I spotted a post on the Guardian this morning that posed an interesting problem. It's called the Vietnam Snake, and it's apparently a problem that's been given to Vietnamese primary-school children as part of their mathematics class. The idea is that you follow the "snake" and you fill in the numbers 1 to 9 in an order that satisfies the equation.
I've borrowed the original image from the Guardian/VN Express here just to show the puzzle:
It's a bit of a cruel problem to give to 8-year-olds, because there isn't really a way of solving it using logic - or really, any way of solving it intelligently at all. The only way to solve it is by trial and error, which involves lots of tedious plugging-in of numbers. I can only imagine how much fun that class must have been.
It grabbed my attention, though - it's an interesting problem (faintly reminiscent of something that Project Euler might have), and I wanted to see the solution. As it happens, I'm a programmer and I'm far too lazy to plug in all those numbers myself. Script time!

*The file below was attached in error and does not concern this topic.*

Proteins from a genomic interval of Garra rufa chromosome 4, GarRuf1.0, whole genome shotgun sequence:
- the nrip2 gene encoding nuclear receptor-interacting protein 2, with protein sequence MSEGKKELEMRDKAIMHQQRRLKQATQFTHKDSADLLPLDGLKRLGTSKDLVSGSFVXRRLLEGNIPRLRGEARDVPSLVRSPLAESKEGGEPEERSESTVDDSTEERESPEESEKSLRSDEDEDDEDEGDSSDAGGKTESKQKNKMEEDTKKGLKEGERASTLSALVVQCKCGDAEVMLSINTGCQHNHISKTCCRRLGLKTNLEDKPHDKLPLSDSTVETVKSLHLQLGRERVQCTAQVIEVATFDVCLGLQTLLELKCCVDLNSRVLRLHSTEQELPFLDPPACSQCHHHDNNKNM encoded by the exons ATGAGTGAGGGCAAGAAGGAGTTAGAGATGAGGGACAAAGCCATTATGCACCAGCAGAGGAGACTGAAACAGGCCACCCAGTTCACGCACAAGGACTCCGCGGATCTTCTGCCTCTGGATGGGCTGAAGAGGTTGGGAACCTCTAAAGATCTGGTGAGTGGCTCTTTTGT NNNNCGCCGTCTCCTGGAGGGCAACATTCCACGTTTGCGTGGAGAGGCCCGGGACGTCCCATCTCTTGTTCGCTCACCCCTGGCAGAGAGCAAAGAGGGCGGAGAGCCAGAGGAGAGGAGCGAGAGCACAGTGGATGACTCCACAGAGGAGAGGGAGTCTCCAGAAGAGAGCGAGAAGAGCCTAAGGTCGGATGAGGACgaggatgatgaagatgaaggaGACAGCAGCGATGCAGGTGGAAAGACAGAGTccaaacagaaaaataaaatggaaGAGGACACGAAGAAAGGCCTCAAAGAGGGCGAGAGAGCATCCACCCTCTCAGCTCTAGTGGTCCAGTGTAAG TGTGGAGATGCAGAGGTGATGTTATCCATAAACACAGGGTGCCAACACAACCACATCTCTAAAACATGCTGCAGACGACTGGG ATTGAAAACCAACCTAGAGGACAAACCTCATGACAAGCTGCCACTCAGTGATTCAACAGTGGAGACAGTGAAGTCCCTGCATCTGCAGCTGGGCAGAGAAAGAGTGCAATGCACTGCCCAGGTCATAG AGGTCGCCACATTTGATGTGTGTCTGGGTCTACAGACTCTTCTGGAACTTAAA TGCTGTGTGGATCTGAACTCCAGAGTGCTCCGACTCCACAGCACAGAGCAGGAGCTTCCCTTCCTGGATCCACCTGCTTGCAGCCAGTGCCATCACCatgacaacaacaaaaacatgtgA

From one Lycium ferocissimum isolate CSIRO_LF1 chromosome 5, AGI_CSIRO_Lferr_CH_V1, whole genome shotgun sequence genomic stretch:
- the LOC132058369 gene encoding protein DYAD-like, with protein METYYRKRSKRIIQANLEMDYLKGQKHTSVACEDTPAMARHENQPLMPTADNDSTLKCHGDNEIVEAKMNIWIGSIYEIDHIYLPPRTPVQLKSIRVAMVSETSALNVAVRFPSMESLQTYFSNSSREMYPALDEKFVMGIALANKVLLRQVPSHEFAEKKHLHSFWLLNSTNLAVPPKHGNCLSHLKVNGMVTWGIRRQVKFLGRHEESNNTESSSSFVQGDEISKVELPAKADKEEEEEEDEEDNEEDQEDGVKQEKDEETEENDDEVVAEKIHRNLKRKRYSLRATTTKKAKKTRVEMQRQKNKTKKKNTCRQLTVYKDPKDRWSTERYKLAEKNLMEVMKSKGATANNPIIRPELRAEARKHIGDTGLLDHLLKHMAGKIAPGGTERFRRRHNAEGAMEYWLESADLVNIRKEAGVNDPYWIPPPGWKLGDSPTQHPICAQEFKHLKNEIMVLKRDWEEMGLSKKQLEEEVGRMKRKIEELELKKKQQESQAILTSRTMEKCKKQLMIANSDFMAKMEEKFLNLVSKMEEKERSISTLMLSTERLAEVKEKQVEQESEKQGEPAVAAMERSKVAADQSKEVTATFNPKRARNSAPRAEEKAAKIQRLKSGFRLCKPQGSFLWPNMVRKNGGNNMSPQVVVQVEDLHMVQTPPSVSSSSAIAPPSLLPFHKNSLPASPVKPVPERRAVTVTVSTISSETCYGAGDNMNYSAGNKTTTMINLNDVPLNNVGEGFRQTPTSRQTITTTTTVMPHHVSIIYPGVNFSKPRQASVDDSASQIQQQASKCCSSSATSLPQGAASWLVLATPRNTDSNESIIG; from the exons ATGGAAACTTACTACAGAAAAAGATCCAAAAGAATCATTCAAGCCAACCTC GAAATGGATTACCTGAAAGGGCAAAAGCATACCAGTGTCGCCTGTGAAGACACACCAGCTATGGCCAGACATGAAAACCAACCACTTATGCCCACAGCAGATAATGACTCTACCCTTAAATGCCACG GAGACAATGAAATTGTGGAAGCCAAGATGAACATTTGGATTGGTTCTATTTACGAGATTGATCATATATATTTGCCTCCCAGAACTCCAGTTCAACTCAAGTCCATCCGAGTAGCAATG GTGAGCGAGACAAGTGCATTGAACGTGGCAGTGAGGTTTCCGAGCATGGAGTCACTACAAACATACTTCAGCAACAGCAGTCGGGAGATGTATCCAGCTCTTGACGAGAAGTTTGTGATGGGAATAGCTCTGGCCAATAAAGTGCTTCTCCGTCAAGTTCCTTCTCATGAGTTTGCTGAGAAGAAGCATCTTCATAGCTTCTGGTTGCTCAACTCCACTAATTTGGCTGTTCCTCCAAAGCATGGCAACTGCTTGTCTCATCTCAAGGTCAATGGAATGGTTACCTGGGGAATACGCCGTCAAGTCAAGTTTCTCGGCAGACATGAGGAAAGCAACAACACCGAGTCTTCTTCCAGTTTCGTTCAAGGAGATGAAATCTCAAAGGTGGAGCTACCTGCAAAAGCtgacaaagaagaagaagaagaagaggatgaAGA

The solution took me about 5 minutes to write, and it was surprisingly straightforward - you don't need to worry about operator precedence because there are no parentheses in the puzzle. It's a fairly simple permutation problem, and the algorithm looks something like this:
Interestingly, it turns out that there is more than one solution - in fact, there are 128!
Here’s my (Python) solution to the problem:
from future import division import itertools
def nam(seq): return (seq + 13 seq / seq + seq + 12 seq - seq - 11 + seq * seq / seq - 10) == 66
perms = itertools.permutations(range(1, 10)) for solution in filter(nam, perms): print(solution)